Growth decoupling make bacteria better at producing chemicals

Friday 08 Jun 18

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Jenny Marie Landberg
PhD student
DTU Biosustain
+45 93 51 18 28

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Anders Østerby Mønsted
Communications Officer
DTU Biosustain
+45 93 51 89 81

A set of molecular switches enable researchers to push bacteria to produce higher amounts of desired chemicals and proteins. The idea is to limit cell growth while still maintaining the cells’ ability to produce chemicals.

By using the approach of decoupling growth, PhD Jenny Marie Landberg will make modified bacteria – so-called cell factories – produce larger amounts of specific bio-chemicals.

Today, the industry already uses bacterial cell factories to produce chemicals used in cosmetics, biofuels, plastic goods and as precursors for making both existing and new pharmaceutical drugs.

However, often the cell factories tend to only produce a very little amount of the chemical because they use a lot of the feed for basic metabolism.

“When you have cell growth there will always be glucose going into many cells, but if you stop the growth then you can direct the glucose into your product and enhance the cell factories to produce a larger amount of the desired chemical or protein,” says Jenny Marie Landberg, PhD at the Novo Nordisk Foundation Center for Biosustainability, DTU, and continues:

“The challenge is that when you inhibit growth, the cells often respond with a stress response where they just stop their metabolism. So, you want to have a mechanism that makes them continue being metabolically active.”

Growth decoupling

That mechanism is a switch that makes it possible to redirect the cell’s energy use from basic growth to making the desired chemical or protein. A method developed by former PhD at the Novo Nordisk Foundation Center for Biosustainability, DTU, Songyuan Li.

But while he focused on producing higher amounts of mevalonate acid and tyrosine, Jenny Marie Landberg focus mostly on L-serine that can be used not only to produce chemicals used in the cosmetic and pharmaceutical industry but also as a dietary supplement for people suffering from a non-alcoholic fatty liver disease.

According to a study published by the Mayo Clinic, the non-alcoholic fatty liver disease affects an estimated 80 million to 100 million Americans.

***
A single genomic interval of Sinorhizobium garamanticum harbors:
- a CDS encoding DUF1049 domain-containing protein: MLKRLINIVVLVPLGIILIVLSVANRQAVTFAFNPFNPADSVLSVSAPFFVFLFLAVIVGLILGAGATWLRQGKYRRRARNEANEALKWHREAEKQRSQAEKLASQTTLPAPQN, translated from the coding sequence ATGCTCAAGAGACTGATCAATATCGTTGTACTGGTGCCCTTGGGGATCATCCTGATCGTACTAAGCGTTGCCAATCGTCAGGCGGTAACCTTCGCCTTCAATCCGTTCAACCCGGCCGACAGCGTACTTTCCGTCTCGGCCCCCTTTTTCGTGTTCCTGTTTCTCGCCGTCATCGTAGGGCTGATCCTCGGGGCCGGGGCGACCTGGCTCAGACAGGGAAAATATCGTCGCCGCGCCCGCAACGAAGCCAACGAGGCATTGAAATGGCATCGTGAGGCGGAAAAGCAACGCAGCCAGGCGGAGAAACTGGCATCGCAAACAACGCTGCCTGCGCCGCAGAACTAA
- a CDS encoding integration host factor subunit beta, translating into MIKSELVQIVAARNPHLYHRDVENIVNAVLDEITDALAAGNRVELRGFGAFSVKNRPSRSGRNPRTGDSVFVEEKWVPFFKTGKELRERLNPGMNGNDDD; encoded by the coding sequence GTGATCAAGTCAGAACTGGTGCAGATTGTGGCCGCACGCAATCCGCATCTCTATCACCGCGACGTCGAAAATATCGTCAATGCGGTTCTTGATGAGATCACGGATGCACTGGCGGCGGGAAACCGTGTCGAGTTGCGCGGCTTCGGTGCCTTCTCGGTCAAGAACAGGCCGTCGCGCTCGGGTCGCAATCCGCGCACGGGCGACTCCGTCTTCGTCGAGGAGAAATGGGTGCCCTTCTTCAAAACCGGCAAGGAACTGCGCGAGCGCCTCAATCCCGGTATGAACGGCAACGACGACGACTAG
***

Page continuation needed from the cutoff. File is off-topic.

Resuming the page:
"One of the main issues is that the cell density quickly gets very high when you are trying to up-scale. But if you can push the cell growth to slow down, it gets easier and cheaper to produce chemicals in a sustainable way"
Jenny Marie Landberg, PhD student

“I am working on optimising serine production. One of the main issues is that the cell density quickly gets very high when you are trying to up-scale. But if you can push the cell growth to slow down, it gets easier and cheaper to produce chemicals in a sustainable way,” emphasises Jenny Marie Landberg.

Important to commercialise

If it is possible to increase the yield of serine per glucose, then the economic feasibility of the production increases as well. Basically, the nutrients should be used effectively for making the product to prevent it from being a major cost in the fermentation process.

While Jenny’s PhD project mostly focus on optimisation, the serine project, led by Professor Alex Toftgaard Nielsen, is already collaborating with the newly established pre-pilot plant at the Novo Nordisk Foundation Center for Biosustainability, DTU, to test if the work in the lab can be up-scaled.

“Personally, I find it particularly interesting to work on a project that can contribute to taking something from the lab and transfer it to the real life in higher scales via fermentation. Using cell factories is a great opportunity to reduce the dependence of oil and petroleum, so you cannot underestimate the importance of achieving to get real products on the market,” she says.

Jenny Marie Landberg is doing her PhD project as part of the Novo Nordisk Foundation Initiative’s PhD program.

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http://www.biosustain.dtu.dk/english/nyhedsbase/nyhed?id=256E7593-202A-4F73-A6F1-59C41EC6BE13
22 JUNE 2018